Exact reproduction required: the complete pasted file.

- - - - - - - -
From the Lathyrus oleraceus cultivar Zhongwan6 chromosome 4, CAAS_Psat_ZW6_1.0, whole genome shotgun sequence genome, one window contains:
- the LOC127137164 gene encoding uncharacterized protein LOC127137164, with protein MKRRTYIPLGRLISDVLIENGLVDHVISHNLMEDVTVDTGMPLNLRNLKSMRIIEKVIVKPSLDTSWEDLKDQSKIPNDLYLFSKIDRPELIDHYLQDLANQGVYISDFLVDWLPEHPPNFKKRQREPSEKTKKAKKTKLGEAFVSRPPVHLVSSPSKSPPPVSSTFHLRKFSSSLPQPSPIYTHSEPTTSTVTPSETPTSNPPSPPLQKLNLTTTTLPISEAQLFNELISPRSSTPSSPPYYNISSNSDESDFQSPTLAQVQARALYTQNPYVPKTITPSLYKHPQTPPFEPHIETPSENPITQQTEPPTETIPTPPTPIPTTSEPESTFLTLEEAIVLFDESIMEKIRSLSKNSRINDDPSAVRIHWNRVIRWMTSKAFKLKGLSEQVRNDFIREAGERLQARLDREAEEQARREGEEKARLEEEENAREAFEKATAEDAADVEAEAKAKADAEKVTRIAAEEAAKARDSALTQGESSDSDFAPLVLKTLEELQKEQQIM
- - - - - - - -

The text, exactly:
From the Lathyrus oleraceus cultivar Zhongwan6 chromosome 4, CAAS_Psat_ZW6_1.0, whole genome shotgun sequence genome, one window contains:
- the LOC127137164 gene encoding uncharacterized protein LOC127137164, with protein MKRRTYIPLGRLISDVLIENGLVDHVISHNLMEDVTVDTGMPLNLRNLKSMRIIEKVIVKPSLDTSWEDLKDQSKIPNDLYLFSKIDRPELIDHYLQDLANQGVYISDFLVDWLPEHPPNFKKRQREPSEKTKKAKKTKLGEAFVSRPPVHLVSSPSKSPPPVSSTFHLRKFSSSLPQPSPIYTHSEPTTSTVTPSETPTSNPPSPPLQKLNLTTTTLPISEAQLFNELISPRSSTPSSPPYYNISSNSDESDFQSPTLAQVQARALYTQNPYVPKTITPSLYKHPQTPPFEPHIETPSENPITQQTEPPTETIPTPPTPIPTTSEPESTFLTLEEAIVLFDESIMEKIRSLSKNSRINDDPSAVRIHWNRVIRWMTSKAFKLKGLSEQVRNDFIREAGERLQARLDREAEEQARREGEEKARLEEEENAREAFEKATAEDAADVEAEAKAKADAEKVTRIAAEEAAKARDSALTQGESSDSDFAPLVLKTLEELQKEQQIM